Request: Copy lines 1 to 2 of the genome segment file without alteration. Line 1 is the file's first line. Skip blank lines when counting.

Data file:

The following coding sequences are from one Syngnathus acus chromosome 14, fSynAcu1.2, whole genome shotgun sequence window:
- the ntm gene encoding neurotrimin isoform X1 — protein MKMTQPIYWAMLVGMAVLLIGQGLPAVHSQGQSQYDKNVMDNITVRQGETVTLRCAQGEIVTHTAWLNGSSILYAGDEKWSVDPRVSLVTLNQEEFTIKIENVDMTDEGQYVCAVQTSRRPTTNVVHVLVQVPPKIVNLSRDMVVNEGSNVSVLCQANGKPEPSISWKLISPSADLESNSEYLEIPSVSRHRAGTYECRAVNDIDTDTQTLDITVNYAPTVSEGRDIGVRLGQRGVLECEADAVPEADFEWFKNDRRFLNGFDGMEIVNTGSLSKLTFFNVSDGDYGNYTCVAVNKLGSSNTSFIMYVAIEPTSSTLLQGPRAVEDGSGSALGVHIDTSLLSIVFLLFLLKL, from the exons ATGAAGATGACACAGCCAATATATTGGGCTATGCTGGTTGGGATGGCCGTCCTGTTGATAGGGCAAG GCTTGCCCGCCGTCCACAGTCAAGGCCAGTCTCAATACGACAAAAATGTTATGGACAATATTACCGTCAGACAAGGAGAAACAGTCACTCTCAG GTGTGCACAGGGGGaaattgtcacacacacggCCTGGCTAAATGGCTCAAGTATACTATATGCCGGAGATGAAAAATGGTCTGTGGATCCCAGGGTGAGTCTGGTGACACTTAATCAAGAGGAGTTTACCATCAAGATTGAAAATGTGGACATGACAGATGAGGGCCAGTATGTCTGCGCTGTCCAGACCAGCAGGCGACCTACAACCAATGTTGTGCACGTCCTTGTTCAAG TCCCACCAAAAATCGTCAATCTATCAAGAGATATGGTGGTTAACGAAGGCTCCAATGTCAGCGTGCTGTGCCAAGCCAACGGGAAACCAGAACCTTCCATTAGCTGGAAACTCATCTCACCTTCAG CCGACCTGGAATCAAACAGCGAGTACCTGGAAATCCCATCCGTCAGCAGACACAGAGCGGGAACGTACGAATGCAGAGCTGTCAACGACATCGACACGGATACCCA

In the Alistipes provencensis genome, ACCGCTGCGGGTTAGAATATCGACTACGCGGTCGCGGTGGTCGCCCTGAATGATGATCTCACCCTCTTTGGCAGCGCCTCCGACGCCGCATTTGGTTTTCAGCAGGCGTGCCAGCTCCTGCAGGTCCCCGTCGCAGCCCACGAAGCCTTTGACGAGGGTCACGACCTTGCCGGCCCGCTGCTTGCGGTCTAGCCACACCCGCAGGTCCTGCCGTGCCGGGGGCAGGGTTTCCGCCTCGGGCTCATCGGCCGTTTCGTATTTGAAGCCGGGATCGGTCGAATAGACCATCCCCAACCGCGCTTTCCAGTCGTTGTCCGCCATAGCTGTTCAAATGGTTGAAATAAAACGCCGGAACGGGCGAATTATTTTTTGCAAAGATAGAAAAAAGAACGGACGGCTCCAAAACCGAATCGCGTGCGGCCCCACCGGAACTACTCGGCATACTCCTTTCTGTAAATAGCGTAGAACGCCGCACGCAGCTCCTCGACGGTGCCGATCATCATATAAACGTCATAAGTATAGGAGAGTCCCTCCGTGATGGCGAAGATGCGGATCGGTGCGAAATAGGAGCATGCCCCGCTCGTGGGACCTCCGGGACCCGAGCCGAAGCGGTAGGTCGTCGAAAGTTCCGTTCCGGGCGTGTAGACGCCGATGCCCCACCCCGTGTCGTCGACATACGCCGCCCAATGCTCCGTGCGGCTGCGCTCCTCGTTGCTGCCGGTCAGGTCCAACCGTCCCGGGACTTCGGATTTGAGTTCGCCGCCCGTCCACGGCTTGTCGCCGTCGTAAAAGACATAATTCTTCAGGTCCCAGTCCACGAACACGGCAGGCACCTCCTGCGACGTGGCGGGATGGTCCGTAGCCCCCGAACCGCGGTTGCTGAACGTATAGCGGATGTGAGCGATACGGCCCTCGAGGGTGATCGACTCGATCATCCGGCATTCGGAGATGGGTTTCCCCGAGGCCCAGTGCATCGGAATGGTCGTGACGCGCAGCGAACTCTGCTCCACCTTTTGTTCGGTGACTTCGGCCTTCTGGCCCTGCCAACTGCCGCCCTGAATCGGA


The following coding sequences are from one Syngnathus acus chromosome 14, fSynAcu1.2, whole genome shotgun sequence window:
- the ntm gene encoding neurotrimin isoform X1 — protein MKMTQPIYWAMLVGMAVLLIGQGLPAVHSQGQSQYDKNVMDNITVRQGETVTLRCAQGEIVTHTAWLNGSSILYAGDEKWSVDPRVSLVTLNQEEFTIKIENVDMTDEGQYVCAVQTSRRPTTNVVHVLVQVPPKIVNLSRDMVVNEGSNVSVLCQANGKPEPSISWKLISPSADLESNSEYLEIPSVSRHRAGTYECRAVNDIDTDTQTLDITVNYAPTVSEGRDIGVRLGQRGVLECEADAVPEADFEWFKNDRRFLNGFDGMEIVNTGSLSKLTFFNVSDGDYGNYTCVAVNKLGSSNTSFIMYVAIEPTSSTLLQGPRAVEDGSGSALGVHIDTSLLSIVFLLFLLKL, from the exons ATGAAGATGACACAGCCAATATATTGGGCTATGCTGGTTGGGATGGCCGTCCTGTTGATAGGGCAAG GCTTGCCCGCCGTCCACAGTCAAGGCCAGTCTCAATACGACAAAAATGTTATGGACAATATTACCGTCAGACAAGGAGAAACAGTCACTCTCAG GTGTGCACAGGGGGaaattgtcacacacacggCCTGGCTAAATGGCTCAAGTATACTATATGCCGGAGATGAAAAATGGTCTGTGGATCCCAGGGTGAGTCTGGTGACACTTAATCAAGAGGAGTTTACCATCAAGATTGAAAATGTGGACATGACAGATGAGGGCCAGTATGTCTGCGCTGTCCAGACCAGCAGGCGACCTACAACCAATGTTGTGCACGTCCTTGTTCAAG TCCCACCAAAAATCGTCAATCTATCAAGAGATATGGTGGTTAACGAAGGCTCCAATGTCAGCGTGCTGTGCCAAGCCAACGGGAAACCAGAACCTTCCATTAGCTGGAAACTCATCTCACCTTCAG CCGACCTGGAATCAAACAGCGAGTACCTGGAAATCCCATCCGTCAGCAGACACAGAGCGGGAACGTACGAATGCAGAGCTGTCAACGACATCGACACGGATACCCA